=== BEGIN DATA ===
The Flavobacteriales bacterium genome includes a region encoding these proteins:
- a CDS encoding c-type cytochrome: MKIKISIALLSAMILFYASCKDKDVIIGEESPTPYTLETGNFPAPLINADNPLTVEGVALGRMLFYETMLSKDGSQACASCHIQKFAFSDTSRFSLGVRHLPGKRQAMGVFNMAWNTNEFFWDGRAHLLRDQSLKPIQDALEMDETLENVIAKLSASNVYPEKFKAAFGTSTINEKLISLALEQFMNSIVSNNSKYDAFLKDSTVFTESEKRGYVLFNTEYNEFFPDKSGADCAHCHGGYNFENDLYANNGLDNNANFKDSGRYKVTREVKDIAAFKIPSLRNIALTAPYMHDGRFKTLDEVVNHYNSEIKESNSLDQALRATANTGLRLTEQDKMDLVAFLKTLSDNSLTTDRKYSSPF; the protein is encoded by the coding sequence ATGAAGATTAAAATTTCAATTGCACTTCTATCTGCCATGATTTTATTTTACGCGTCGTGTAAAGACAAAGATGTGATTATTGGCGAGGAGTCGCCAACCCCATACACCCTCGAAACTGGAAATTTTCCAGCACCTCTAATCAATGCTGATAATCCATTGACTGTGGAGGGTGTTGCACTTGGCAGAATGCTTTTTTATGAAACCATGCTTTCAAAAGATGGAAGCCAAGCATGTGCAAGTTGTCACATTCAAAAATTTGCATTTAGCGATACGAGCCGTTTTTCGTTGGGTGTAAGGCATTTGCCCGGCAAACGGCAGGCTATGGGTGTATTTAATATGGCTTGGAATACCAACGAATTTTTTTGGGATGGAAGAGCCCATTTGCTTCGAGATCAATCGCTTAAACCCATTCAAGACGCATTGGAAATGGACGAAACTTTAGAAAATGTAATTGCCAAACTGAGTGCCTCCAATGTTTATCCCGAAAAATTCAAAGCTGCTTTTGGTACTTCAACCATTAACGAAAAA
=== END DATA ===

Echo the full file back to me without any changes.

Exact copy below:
The Flavobacteriales bacterium genome includes a region encoding these proteins:
- a CDS encoding c-type cytochrome: MKIKISIALLSAMILFYASCKDKDVIIGEESPTPYTLETGNFPAPLINADNPLTVEGVALGRMLFYETMLSKDGSQACASCHIQKFAFSDTSRFSLGVRHLPGKRQAMGVFNMAWNTNEFFWDGRAHLLRDQSLKPIQDALEMDETLENVIAKLSASNVYPEKFKAAFGTSTINEKLISLALEQFMNSIVSNNSKYDAFLKDSTVFTESEKRGYVLFNTEYNEFFPDKSGADCAHCHGGYNFENDLYANNGLDNNANFKDSGRYKVTREVKDIAAFKIPSLRNIALTAPYMHDGRFKTLDEVVNHYNSEIKESNSLDQALRATANTGLRLTEQDKMDLVAFLKTLSDNSLTTDRKYSSPF; the protein is encoded by the coding sequence ATGAAGATTAAAATTTCAATTGCACTTCTATCTGCCATGATTTTATTTTACGCGTCGTGTAAAGACAAAGATGTGATTATTGGCGAGGAGTCGCCAACCCCATACACCCTCGAAACTGGAAATTTTCCAGCACCTCTAATCAATGCTGATAATCCATTGACTGTGGAGGGTGTTGCACTTGGCAGAATGCTTTTTTATGAAACCATGCTTTCAAAAGATGGAAGCCAAGCATGTGCAAGTTGTCACATTCAAAAATTTGCATTTAGCGATACGAGCCGTTTTTCGTTGGGTGTAAGGCATTTGCCCGGCAAACGGCAGGCTATGGGTGTATTTAATATGGCTTGGAATACCAACGAATTTTTTTGGGATGGAAGAGCCCATTTGCTTCGAGATCAATCGCTTAAACCCATTCAAGACGCATTGGAAATGGACGAAACTTTAGAAAATGTAATTGCCAAACTGAGTGCCTCCAATGTTTATCCCGAAAAATTCAAAGCTGCTTTTGGTACTTCAACCATTAACGAAAAA